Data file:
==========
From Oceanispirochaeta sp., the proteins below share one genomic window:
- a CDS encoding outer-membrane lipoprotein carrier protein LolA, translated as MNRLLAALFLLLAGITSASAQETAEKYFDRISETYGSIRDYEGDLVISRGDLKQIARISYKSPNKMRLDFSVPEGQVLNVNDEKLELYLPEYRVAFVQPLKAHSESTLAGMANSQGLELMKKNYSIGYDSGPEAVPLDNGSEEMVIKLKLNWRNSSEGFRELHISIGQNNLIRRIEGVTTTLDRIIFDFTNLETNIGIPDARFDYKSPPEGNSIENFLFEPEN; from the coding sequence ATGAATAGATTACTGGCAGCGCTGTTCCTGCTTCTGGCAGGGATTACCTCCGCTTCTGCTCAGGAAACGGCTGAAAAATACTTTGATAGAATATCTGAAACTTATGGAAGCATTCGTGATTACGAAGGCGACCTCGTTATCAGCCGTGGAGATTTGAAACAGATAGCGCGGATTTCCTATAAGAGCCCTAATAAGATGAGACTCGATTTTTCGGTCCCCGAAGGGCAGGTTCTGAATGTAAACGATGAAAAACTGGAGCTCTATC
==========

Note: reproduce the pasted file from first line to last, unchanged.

From Oceanispirochaeta sp., the proteins below share one genomic window:
- a CDS encoding outer-membrane lipoprotein carrier protein LolA, translated as MNRLLAALFLLLAGITSASAQETAEKYFDRISETYGSIRDYEGDLVISRGDLKQIARISYKSPNKMRLDFSVPEGQVLNVNDEKLELYLPEYRVAFVQPLKAHSESTLAGMANSQGLELMKKNYSIGYDSGPEAVPLDNGSEEMVIKLKLNWRNSSEGFRELHISIGQNNLIRRIEGVTTTLDRIIFDFTNLETNIGIPDARFDYKSPPEGNSIENFLFEPEN; from the coding sequence ATGAATAGATTACTGGCAGCGCTGTTCCTGCTTCTGGCAGGGATTACCTCCGCTTCTGCTCAGGAAACGGCTGAAAAATACTTTGATAGAATATCTGAAACTTATGGAAGCATTCGTGATTACGAAGGCGACCTCGTTATCAGCCGTGGAGATTTGAAACAGATAGCGCGGATTTCCTATAAGAGCCCTAATAAGATGAGACTCGATTTTTCGGTCCCCGAAGGGCAGGTTCTGAATGTAAACGATGAAAAACTGGAGCTCTATC